The Right Equipment For Wildlife Photography


Wildlife photography is catching on like wildfire because who doesn’t enjoy the great outdoors after so many of us spend our days cooped up cubicles. If you’re a beginning wildlife photgrapher, here are a few ways to make photo expeditions better. It all starts with the right equipment.

The right gear or no gear

  1. DSLR camera: If you can get good shots with your smartphone’s camera, you are too close. Take a DSLR camera to shoot from safe distances.
  2. Zoom lens: A pair of zoom lens with long focal length, be it 300MM or 600MM, will let you shoot wild and potentially dangerous subjects from an appropriate distance.
  3. Monopod: Heavy lenses tend to become tough to hold on steadily for a longer period. Carry a light-weight monopod for the purpose, as photographing wildlife requires patience and perspiration.
  4. Window mount: In case, you are in your vehicle and need to shoot from its window, window mount will come in handy to provide support for your bulky lens.


Camera settings for better shots

You are most likely to find your subject in shady, poorly lit areas. Remember the triangle of photography—ISO, shutter speed and aperture. Attempt to get the best possible combination for optimum exposure.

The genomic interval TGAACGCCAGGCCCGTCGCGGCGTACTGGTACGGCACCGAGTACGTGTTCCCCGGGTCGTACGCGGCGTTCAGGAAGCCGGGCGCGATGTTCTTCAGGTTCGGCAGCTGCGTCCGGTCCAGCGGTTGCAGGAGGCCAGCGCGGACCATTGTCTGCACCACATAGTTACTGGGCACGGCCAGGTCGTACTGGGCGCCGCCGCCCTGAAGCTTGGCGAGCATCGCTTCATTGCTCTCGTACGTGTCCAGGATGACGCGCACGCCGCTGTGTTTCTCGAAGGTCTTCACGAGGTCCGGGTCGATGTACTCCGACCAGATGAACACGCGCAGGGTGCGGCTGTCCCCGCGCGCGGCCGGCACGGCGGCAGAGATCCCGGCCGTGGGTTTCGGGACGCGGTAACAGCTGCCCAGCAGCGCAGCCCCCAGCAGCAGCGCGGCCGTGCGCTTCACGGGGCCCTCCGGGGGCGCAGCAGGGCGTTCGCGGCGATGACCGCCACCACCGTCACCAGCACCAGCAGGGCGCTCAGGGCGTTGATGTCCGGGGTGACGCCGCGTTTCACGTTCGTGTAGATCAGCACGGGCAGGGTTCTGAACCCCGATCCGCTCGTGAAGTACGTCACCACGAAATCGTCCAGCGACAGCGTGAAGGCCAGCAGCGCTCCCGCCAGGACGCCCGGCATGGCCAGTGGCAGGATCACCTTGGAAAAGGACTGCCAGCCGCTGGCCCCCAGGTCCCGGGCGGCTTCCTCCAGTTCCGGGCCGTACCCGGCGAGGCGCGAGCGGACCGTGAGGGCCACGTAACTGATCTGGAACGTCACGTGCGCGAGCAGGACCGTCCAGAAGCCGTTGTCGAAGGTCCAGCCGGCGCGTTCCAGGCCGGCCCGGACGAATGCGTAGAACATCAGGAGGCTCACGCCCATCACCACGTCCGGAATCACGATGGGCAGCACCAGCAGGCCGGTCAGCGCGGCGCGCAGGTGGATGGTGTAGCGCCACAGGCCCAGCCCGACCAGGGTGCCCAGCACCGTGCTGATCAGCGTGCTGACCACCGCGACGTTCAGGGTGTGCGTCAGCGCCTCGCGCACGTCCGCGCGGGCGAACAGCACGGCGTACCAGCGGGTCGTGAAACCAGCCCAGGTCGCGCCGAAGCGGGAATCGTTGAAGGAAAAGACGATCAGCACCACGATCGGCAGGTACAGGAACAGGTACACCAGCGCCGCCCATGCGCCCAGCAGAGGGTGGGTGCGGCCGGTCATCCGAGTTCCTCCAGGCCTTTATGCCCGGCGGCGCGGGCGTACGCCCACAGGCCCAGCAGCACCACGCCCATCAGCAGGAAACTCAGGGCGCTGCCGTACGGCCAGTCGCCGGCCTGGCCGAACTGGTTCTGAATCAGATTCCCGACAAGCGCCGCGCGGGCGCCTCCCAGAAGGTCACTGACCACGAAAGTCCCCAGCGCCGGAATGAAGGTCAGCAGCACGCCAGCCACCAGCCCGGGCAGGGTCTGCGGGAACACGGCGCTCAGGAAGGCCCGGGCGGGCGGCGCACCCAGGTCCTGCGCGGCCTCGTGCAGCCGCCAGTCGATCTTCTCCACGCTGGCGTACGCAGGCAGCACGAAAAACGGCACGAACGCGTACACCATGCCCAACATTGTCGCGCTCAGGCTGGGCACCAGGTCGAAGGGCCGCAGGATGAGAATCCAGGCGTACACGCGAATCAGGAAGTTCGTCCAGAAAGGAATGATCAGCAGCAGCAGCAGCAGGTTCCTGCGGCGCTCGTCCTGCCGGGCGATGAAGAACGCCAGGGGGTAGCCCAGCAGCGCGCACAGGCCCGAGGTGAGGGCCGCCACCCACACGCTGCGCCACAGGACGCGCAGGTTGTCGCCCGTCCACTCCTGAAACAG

For long focal length, the shutter speed needs to be fast, depending on the movement of your subject. If you want a shallow depth of field to blur the background, use a wider aperture, or stop down to your lens’ sweet spot. And then, work with the ISO. For low light, a higher ISO would be required but that could potentially introduce the noisy grains into your images. But click anyway. The noise can be taken care of during post-processing in Photoshop or Lightroom.


Focus carefully

To prevent your camera from locking focus on a foreground object instead of your subject, use the back button focus feature of your camera. You will find this in your camera’s custom settings which will essentially free your shutter press from the focusing function. Once done, you can now focus with a button at the back of your camera. Now you can manually lock the focus on the desired subject and click away for as long as the animal doesn’t move.

~ Aatika, Write Wing Media

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